Following the halt in operations caused by the global pandemic earlier in 2020, cruise operators have been forced to deal with several infection clusters on ships with some lines suspending sailings until 2021
Following the restart of cruises in some regions, coronavirus infections have been reported on board vessels including Hurtigruten’s Roald Amundsen in Norway, and the French Polynesia-based vessel Paul Gaugin.
The Norwegian Institute for Public Health tracked cases on Roald Amundsen, and said 21 passengers from two sailings had tested positive. A statement from Hurtigruten said 41 crew members had tested positive, with all 158 crew on board having been tested. Hurtigruten has announced the temporary suspension of all expedition cruises on its expedition ships Roald Amundsen, Spitsbergen and Fridtjof Nansen which faced a scare and placed four crew members in isolation when they showed symptoms of the common cold. All on board tested negative, the company said.
Hurtigruten is launching an internal review of its safety procedures and has hired DNV GL to conduct a full investigation. The company said it is also facing an external investigation from Norwegian authorities.
"Hurtigruten has revealed several deviations from the company’s internal procedures in relation to the outbreak on MS Roald Amundsen," a Hurtigruten statement said.
"The preliminary examination of what happened on MS Roald Amundsen has uncovered several deviations from our procedures. That is not good enough. It has caused a demanding and serious situation. I apologise to our guests, colleagues and everyone who cares for Hurtigruten," Hurtigruten chief executive Daniel Skjeldam said.
In another statement, the company said chief operating officer Bent Martini is temporarily stepping down from his positions as chairman of the board and as managing director.
Meanwhile, Norway announced it will stop all cruise ships with more than 100 people on board from disembarking at Norwegian ports for 14 days.
On 4 August, Norwegian operator SeaDream Yacht Club said it was forced detain over 200 passengers on SeaDream 1 in the Norwegian harbour of Bodø after an asymptomatic passenger from a previous trip tested positive for Covid-19 upon returning home to Denmark.
In the South Pacific, a statement from the High Commission for the Republic of French Polynesia said Paul Gauguin Cruises’ eponymously named ship was forced to return to its disembarkation port after a passenger on board tested positive for the virus.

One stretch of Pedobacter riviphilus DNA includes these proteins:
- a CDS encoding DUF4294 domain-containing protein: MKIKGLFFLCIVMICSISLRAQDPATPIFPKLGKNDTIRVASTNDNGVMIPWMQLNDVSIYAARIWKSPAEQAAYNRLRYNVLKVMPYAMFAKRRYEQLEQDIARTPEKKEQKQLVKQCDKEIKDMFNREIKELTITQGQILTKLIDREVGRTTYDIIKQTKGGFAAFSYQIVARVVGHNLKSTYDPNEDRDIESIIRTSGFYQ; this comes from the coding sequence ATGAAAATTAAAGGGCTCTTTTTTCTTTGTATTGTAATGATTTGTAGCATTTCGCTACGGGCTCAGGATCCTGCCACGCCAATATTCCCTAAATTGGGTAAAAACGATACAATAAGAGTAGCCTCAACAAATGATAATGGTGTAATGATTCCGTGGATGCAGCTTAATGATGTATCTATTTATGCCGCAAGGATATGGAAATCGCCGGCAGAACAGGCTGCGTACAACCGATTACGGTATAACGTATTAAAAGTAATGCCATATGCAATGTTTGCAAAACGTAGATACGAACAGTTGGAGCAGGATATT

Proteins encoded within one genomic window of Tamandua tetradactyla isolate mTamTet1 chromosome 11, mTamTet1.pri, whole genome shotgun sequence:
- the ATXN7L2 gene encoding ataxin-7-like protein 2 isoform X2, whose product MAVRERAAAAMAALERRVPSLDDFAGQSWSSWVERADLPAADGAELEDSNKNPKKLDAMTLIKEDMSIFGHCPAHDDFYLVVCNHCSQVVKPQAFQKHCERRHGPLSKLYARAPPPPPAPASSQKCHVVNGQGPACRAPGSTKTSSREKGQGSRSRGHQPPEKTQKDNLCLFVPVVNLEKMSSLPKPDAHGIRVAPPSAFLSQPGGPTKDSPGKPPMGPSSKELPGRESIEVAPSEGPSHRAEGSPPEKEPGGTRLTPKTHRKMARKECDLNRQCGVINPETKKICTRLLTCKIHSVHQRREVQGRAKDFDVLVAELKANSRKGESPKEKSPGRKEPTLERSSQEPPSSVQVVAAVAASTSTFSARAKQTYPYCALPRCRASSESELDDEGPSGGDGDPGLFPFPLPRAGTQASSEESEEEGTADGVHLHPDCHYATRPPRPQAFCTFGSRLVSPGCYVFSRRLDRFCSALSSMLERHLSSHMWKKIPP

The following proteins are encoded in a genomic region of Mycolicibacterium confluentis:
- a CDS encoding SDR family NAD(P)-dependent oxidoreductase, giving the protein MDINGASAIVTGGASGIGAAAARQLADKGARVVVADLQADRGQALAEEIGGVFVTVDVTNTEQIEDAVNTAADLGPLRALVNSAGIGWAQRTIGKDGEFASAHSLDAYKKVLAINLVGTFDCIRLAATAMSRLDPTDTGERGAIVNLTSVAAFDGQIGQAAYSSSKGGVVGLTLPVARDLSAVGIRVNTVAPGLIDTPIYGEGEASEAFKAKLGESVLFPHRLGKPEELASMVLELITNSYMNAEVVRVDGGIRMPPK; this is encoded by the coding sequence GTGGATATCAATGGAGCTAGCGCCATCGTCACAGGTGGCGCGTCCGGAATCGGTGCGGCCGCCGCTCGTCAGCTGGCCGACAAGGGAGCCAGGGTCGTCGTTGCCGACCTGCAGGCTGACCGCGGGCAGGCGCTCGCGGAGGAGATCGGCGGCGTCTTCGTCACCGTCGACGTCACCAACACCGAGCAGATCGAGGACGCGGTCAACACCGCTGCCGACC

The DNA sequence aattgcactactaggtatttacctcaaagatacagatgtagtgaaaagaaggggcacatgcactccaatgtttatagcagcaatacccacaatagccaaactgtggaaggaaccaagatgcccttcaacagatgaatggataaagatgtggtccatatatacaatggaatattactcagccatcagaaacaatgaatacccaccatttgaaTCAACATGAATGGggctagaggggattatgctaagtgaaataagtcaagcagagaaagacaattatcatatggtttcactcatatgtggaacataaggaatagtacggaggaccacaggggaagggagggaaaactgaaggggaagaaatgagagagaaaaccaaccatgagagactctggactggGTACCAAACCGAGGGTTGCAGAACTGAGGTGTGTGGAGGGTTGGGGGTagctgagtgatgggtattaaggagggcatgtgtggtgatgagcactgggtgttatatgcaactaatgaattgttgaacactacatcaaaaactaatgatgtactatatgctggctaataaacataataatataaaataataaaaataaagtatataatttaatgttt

"In accordance with the health protocol in force, all contact cases, passengers and crew members, were quickly tested. The results of all contact cases are negative," the High Commission statement said.
"As soon as the boat docked, the person detected positive after a self-test carried out 4 days after his arrival on board Paul Gauguin was subjected to a new RT-PCR test which confirmed his positivity.
This person was immediately taken from the boat. A member of his family who shared his cabin has been tested and the result is negative. These two people were placed in strict isolation in a dedicated place."
Paul Gauguin Cruises restarted sailings on 11 July for residents of French Polynesia, and 29 July for international travelers. The affected sailing had over 300 passengers and crew on board and has since returned to Papeete, Tahiti. The ship will reportedly resume operations as of 22 August.
The first cruise out of Alaska run by UnCruise Adventures, was cut short on 4 August after an asymptomatic passenger aboard Wilderness Adventurer tested positive for Covid-19. UnCruise said it has cancelled all subsequent Alaska cruises for 2020.
Multiple mainstream media outlets are reporting that Costa Cruises is facing a collective lawsuit from 850 French passengers who were on board Costa Magica which was turned away from several ports during Europe’s first wave of coronavirus infections in March. A statement from Costa said the cruise line will return to service in September.
"The return to cruising will be progressive, involving an increasing number of ships. The first ship to set sail will be Costa Deliziosa, on 6 September 2020," the statement said.
Group chief executive Costa Group and Carnival Asia Michael Thamm said “The resumption of our operations in this phase is also a great responsibility towards our guests, our crew members and the residents of the communities we visit. In the next days, we will be working closely with national and local authorities, ports and terminals, RINA and internally on board our ships, for the full implementation of the protocols issued by the Italian Government so we can all together guarantee a smooth, well organised and safe restart of our cruises, both on board and ashore."
In an earnings call on 10 July, Costa Cruises parent company Carnival Corporation announced plans to trim its fleet of 13 ships, later extending it to 15. In late July, Carnival Cruise Line reported the sale of Carnival Fantasy and Carnival Inspiration for scrap.
But Norwegian Cruise Line Holdings, the parent company to Norwegian Cruise Line, Oceania Cruises and Regent Seven Seas Cruises, is not planning to make cuts to its 28-ship fleet. At an earnings call last week, chief executive Frank J Del Rio said “we absolutely have no plans to divest of any of our vessels.”
Mr Del Rio noted that he was “astonished how well bookings are coming in, given the fact that the industry is suspended”, marking it up to customer loyalty and expectations of better times ahead.
“Across our three brands, over 50% of our guests on any given cruise are repeaters. We are going to lean on them heavily. They are going to lean on us. They want to cruise again. Depending on when you think the restart is, there is going to be 15M, 20M people who were not allowed to cruise this year. And there is a lot of pent-up demand there.”